Merger Mania: Drivers & Destinations
Market participants woke Monday, November 20, to a veritable merger maelstrom.
This included Blackstone's $20 billion proposed purchase of Equity Office Properties (EOP) and a $25.9 billion offer by Freeport-McMoRan (FCX) to buy Phelps Dodge (PD). Taken together, more than $50 billion in deals went down, adding to the $3.1 trillion in transactions posted in the 12 months ended November 17, and nearly $7 trillion over the past three years.
What does it all mean? What is driving this activity? Who are the beneficiaries? Which sectors are likely to see the most activity, and what are the prime takeover candidates?
S&P Equity Strategy sees the M&A activity fueled in part by ample global liquidity, with receding inflation risks likely to keep rates low, and by the emergence of private equity as a potent market force. Kenneth Shea, S&P's managing director of global equity research, thinks private equity firms "will continue to apply pressure to underperforming companies."
Another factor is the abundance of cash on corporate and private equity balance sheets. Diane Vazza, S&P's managing director of fixed-income research, says, "The cash spigot should remain open. The appetite for fixed-income securities tied to M&A will remain strong, as historically low credit default risk rates, combined with the need for yield, create powerful backdrops for continued strong fixed-income issuance."
We also believe that there is an underlying faith in future worldwide economic growth and the health of individual sectors, and that equity prices are undervalued. In addition, we think companies may feel the need for expediency in making deals before the Democrats take control of both houses of Congress. What's more, the economic backdrop looks favorable, as S&P Economics does not foresee a recession in the United States in 2007. S&P is forecasting real GDP (gross domestic product) growth slowing to 2.3% next year from the 3.3% expected for 2006. In addition, we see global growth at 3.3% in 2007, down from the 3.9% estimated for 2006.
We think future U.S. economic growth will be investment led, rather than consumer driven, as it was in prior years. Even though S&P sees consumer spending up a respectable 2.8% in 2007 - a result of only a modest uptick in long-term interest rates and a slight rise in the unemployment rate to an average 4.9% - we believe the industrial side of the equation will be significant, as evidenced by our projected 6.8% advance in equipment investment and 8.8% increase in non-residential construction.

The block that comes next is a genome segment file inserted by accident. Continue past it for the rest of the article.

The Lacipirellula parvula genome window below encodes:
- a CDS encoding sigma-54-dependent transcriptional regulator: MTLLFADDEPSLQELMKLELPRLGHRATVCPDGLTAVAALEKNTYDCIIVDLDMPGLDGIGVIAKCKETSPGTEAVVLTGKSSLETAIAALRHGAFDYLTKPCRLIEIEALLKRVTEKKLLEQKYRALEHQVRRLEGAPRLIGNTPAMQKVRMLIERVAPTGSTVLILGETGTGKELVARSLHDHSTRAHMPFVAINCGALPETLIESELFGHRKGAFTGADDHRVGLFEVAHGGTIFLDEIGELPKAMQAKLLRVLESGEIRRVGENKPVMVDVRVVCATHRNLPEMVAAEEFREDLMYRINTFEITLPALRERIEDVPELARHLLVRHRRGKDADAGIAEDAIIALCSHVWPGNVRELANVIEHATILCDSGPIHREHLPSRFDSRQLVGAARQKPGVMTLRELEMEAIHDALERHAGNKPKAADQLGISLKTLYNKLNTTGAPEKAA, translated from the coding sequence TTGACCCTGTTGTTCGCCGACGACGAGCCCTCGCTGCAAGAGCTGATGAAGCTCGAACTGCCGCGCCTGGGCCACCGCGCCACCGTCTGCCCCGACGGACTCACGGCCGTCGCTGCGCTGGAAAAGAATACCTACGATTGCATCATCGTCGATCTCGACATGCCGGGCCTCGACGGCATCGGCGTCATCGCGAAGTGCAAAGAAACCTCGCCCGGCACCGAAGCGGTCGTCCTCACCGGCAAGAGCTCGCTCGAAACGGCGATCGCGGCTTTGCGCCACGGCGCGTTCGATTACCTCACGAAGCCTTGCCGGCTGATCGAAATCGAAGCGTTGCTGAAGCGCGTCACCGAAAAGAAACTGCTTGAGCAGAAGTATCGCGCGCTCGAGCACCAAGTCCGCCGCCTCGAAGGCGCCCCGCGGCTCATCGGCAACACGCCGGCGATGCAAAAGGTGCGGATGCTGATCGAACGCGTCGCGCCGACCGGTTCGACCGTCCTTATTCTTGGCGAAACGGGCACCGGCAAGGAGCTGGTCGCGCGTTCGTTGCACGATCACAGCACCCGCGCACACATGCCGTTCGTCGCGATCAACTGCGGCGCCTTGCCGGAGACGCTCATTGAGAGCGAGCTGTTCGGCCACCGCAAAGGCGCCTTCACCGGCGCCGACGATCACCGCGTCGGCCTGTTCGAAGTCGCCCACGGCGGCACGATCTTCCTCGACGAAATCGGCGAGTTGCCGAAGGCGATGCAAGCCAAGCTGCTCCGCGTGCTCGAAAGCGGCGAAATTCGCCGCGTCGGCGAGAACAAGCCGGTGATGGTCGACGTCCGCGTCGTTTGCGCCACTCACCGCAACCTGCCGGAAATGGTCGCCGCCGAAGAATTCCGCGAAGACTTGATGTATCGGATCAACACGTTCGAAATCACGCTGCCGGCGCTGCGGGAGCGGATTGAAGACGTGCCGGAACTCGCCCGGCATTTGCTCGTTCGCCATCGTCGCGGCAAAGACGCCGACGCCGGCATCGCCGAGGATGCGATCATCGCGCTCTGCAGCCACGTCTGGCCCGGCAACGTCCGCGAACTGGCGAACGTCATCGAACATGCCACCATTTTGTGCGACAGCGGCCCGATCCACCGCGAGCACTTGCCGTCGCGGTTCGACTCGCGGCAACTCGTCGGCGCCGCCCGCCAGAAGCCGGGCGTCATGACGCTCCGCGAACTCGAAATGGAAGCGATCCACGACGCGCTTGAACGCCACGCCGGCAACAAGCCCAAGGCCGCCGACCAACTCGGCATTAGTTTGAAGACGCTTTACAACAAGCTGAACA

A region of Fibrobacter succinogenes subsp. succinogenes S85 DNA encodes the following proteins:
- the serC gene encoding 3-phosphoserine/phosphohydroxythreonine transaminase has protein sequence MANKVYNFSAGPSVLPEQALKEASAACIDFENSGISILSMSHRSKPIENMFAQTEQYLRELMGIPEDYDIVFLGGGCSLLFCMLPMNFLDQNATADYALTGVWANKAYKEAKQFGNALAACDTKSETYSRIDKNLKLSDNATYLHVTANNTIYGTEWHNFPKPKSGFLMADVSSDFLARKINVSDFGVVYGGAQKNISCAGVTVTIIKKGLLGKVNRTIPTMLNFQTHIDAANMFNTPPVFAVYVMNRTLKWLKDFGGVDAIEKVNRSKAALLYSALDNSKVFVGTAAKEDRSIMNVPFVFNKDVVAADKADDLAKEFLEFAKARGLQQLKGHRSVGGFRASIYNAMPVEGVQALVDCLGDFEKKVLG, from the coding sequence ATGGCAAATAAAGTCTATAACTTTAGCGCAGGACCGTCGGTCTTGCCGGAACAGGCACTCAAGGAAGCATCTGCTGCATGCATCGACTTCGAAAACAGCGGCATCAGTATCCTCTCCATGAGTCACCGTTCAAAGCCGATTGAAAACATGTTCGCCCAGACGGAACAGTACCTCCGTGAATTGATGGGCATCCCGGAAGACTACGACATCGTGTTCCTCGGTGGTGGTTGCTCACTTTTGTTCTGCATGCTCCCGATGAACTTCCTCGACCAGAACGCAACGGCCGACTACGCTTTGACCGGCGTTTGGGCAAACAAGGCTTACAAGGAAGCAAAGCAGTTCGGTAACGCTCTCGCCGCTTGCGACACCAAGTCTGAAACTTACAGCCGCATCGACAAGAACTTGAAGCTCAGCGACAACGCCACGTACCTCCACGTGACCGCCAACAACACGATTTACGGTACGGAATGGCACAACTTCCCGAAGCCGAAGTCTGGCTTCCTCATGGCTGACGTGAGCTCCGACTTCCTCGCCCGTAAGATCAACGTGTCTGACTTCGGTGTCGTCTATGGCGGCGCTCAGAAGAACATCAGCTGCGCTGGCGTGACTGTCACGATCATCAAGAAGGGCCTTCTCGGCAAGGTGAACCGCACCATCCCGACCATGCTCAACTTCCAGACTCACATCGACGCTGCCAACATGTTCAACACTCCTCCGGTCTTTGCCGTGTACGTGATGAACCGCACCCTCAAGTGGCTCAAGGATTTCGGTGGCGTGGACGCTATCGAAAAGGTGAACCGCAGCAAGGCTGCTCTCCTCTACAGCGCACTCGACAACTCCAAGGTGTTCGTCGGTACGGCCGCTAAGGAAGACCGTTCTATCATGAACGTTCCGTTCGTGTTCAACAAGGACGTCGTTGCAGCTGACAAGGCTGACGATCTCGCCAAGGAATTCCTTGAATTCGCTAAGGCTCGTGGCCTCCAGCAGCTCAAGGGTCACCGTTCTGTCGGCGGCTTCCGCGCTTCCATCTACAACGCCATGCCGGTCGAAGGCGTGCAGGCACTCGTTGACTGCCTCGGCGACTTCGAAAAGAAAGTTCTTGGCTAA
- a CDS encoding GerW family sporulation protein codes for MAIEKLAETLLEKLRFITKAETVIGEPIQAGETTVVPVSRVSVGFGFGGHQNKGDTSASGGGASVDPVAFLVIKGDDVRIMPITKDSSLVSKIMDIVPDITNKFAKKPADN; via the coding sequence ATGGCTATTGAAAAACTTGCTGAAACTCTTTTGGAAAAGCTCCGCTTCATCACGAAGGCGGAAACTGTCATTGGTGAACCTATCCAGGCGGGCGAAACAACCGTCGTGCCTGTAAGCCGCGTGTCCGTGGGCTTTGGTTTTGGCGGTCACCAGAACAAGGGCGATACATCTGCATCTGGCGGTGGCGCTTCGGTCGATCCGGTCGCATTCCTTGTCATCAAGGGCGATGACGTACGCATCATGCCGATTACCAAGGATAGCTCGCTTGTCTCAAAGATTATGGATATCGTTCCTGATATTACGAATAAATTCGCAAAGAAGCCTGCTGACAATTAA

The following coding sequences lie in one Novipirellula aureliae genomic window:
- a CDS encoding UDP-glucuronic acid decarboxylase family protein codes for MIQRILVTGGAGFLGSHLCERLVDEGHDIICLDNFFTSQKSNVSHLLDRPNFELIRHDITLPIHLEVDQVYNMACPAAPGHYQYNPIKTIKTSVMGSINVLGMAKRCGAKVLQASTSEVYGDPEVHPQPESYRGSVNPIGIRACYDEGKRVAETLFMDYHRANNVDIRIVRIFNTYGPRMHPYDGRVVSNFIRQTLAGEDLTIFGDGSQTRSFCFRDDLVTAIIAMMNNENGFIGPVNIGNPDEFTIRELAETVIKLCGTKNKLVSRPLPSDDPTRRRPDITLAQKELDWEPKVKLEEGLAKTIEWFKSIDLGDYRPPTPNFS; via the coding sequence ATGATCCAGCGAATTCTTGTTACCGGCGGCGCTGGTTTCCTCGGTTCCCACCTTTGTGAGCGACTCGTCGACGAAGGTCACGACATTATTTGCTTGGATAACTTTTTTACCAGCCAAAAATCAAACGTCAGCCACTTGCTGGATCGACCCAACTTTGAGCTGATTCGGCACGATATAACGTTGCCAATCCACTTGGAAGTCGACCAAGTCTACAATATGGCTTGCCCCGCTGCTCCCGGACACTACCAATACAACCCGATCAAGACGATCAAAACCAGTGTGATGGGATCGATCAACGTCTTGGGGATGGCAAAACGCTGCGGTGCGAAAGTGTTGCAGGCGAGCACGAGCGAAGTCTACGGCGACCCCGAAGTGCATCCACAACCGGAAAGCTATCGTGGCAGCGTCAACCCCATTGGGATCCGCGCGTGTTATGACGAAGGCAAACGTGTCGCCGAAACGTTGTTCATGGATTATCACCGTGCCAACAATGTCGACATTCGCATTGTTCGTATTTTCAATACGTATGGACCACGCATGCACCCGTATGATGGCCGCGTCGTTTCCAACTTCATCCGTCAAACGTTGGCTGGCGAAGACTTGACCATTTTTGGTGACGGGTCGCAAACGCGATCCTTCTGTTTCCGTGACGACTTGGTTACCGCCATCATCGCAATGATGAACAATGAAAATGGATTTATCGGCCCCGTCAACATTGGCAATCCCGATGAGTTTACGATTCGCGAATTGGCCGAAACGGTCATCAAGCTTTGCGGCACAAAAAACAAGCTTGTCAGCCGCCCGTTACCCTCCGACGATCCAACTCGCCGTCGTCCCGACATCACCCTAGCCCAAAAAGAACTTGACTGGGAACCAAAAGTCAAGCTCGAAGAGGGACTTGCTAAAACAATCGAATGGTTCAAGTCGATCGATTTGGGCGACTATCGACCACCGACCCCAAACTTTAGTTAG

The past 12 months have witnessed $3.1 trillion in M&A activity, more than 45% of the three-year total of $6.8 trillion. In the past year, more than 20% occurred in the financial services sector. Cathy Seifert, head of equity analysis for S&P's financial services group, says that going forward a number of midsize and small firms, anticipating the lagging effect of the inverted yield curve, "may seek economies of scale or diversification of business mix." The consumer discretionary and industrials sectors have also been highly active over the past year. The financial services, consumer discretionary, and industrials sectors also dominated the three-year totals.
The two primary beneficiaries of the merger trend are the investment banks doing the advising and the companies being acquired. According to S&P's Capital IQ, over the past two years, Citigroup (C) has advised on about $800 billion in M&A transactions, followed by Morgan Stanley (MS), with $754 billion in deals, and Goldman Sachs (GS), with $671 billion in deals.
|Past 12 Months||Past 3 Years|
|Sector||Size ($ Mil.)||% of Total||Size ($ Mil.)||% of Total|
Source: S&P’s Capital IQ.
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